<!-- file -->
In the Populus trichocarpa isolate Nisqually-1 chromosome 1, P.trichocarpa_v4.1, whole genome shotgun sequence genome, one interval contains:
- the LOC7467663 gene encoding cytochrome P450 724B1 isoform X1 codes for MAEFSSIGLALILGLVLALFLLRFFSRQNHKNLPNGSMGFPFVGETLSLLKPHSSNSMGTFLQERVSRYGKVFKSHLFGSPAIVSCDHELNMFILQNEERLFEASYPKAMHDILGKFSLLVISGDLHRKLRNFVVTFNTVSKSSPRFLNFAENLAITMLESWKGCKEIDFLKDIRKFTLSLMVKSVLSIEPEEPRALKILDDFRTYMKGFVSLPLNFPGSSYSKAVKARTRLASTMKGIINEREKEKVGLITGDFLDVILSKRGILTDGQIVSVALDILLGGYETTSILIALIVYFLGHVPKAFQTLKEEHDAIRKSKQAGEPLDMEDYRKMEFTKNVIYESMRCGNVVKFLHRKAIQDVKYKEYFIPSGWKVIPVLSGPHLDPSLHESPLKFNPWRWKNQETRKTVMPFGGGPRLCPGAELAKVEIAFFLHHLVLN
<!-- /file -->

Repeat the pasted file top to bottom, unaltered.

In the Populus trichocarpa isolate Nisqually-1 chromosome 1, P.trichocarpa_v4.1, whole genome shotgun sequence genome, one interval contains:
- the LOC7467663 gene encoding cytochrome P450 724B1 isoform X1 codes for MAEFSSIGLALILGLVLALFLLRFFSRQNHKNLPNGSMGFPFVGETLSLLKPHSSNSMGTFLQERVSRYGKVFKSHLFGSPAIVSCDHELNMFILQNEERLFEASYPKAMHDILGKFSLLVISGDLHRKLRNFVVTFNTVSKSSPRFLNFAENLAITMLESWKGCKEIDFLKDIRKFTLSLMVKSVLSIEPEEPRALKILDDFRTYMKGFVSLPLNFPGSSYSKAVKARTRLASTMKGIINEREKEKVGLITGDFLDVILSKRGILTDGQIVSVALDILLGGYETTSILIALIVYFLGHVPKAFQTLKEEHDAIRKSKQAGEPLDMEDYRKMEFTKNVIYESMRCGNVVKFLHRKAIQDVKYKEYFIPSGWKVIPVLSGPHLDPSLHESPLKFNPWRWKNQETRKTVMPFGGGPRLCPGAELAKVEIAFFLHHLVLN